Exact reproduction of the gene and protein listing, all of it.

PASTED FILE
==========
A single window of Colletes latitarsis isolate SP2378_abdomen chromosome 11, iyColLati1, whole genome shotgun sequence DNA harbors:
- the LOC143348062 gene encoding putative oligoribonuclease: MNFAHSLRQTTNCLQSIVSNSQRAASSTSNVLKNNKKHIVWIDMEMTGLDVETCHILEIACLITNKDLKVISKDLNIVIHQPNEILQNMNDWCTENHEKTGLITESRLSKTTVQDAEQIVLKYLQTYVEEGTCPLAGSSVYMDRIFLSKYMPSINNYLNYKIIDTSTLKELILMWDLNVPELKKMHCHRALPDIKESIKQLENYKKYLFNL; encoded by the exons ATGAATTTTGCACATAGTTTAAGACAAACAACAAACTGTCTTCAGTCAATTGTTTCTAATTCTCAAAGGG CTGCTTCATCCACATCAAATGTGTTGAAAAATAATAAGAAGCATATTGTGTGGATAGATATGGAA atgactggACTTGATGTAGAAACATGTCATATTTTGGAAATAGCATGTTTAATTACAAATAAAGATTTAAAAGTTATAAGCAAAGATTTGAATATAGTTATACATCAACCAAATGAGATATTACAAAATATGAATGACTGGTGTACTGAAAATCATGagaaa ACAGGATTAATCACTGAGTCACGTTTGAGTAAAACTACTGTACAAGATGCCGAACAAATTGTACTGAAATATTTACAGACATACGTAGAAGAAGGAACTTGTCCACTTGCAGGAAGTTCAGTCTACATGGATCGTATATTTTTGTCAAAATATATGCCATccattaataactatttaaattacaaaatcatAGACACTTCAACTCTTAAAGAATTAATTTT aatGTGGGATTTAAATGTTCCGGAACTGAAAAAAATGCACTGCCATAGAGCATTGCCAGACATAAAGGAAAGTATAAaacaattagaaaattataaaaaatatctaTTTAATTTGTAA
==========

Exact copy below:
A single window of Colletes latitarsis isolate SP2378_abdomen chromosome 11, iyColLati1, whole genome shotgun sequence DNA harbors:
- the LOC143348062 gene encoding putative oligoribonuclease: MNFAHSLRQTTNCLQSIVSNSQRAASSTSNVLKNNKKHIVWIDMEMTGLDVETCHILEIACLITNKDLKVISKDLNIVIHQPNEILQNMNDWCTENHEKTGLITESRLSKTTVQDAEQIVLKYLQTYVEEGTCPLAGSSVYMDRIFLSKYMPSINNYLNYKIIDTSTLKELILMWDLNVPELKKMHCHRALPDIKESIKQLENYKKYLFNL; encoded by the exons ATGAATTTTGCACATAGTTTAAGACAAACAACAAACTGTCTTCAGTCAATTGTTTCTAATTCTCAAAGGG CTGCTTCATCCACATCAAATGTGTTGAAAAATAATAAGAAGCATATTGTGTGGATAGATATGGAA atgactggACTTGATGTAGAAACATGTCATATTTTGGAAATAGCATGTTTAATTACAAATAAAGATTTAAAAGTTATAAGCAAAGATTTGAATATAGTTATACATCAACCAAATGAGATATTACAAAATATGAATGACTGGTGTACTGAAAATCATGagaaa ACAGGATTAATCACTGAGTCACGTTTGAGTAAAACTACTGTACAAGATGCCGAACAAATTGTACTGAAATATTTACAGACATACGTAGAAGAAGGAACTTGTCCACTTGCAGGAAGTTCAGTCTACATGGATCGTATATTTTTGTCAAAATATATGCCATccattaataactatttaaattacaaaatcatAGACACTTCAACTCTTAAAGAATTAATTTT aatGTGGGATTTAAATGTTCCGGAACTGAAAAAAATGCACTGCCATAGAGCATTGCCAGACATAAAGGAAAGTATAAaacaattagaaaattataaaaaatatctaTTTAATTTGTAA